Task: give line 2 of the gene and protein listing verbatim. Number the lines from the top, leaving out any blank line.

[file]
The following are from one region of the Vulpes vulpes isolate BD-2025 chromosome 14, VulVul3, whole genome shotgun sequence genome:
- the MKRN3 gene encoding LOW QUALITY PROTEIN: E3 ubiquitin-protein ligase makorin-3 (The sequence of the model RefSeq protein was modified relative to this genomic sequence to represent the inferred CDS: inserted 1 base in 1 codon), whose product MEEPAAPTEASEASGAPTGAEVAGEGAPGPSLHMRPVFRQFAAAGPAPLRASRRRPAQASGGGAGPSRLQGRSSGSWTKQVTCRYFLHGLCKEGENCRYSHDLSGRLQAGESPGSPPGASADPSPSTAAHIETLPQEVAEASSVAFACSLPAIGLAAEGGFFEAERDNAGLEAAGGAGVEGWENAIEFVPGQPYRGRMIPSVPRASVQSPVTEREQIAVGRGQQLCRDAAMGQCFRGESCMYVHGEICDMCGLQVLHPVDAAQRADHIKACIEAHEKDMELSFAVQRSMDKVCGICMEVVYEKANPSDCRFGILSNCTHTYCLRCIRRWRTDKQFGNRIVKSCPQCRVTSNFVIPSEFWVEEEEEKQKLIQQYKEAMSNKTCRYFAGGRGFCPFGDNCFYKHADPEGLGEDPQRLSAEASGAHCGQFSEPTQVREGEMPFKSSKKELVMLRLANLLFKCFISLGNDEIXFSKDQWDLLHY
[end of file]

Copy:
- the MKRN3 gene encoding LOW QUALITY PROTEIN: E3 ubiquitin-protein ligase makorin-3 (The sequence of the model RefSeq protein was modified relative to this genomic sequence to represent the inferred CDS: inserted 1 base in 1 codon), whose product MEEPAAPTEASEASGAPTGAEVAGEGAPGPSLHMRPVFRQFAAAGPAPLRASRRRPAQASGGGAGPSRLQGRSSGSWTKQVTCRYFLHGLCKEGENCRYSHDLSGRLQAGESPGSPPGASADPSPSTAAHIETLPQEVAEASSVAFACSLPAIGLAAEGGFFEAERDNAGLEAAGGAGVEGWENAIEFVPGQPYRGRMIPSVPRASVQSPVTEREQIAVGRGQQLCRDAAMGQCFRGESCMYVHGEICDMCGLQVLHPVDAAQRADHIKACIEAHEKDMELSFAVQRSMDKVCGICMEVVYEKANPSDCRFGILSNCTHTYCLRCIRRWRTDKQFGNRIVKSCPQCRVTSNFVIPSEFWVEEEEEKQKLIQQYKEAMSNKTCRYFAGGRGFCPFGDNCFYKHADPEGLGEDPQRLSAEASGAHCGQFSEPTQVREGEMPFKSSKKELVMLRLANLLFKCFISLGNDEIXFSKDQWDLLHY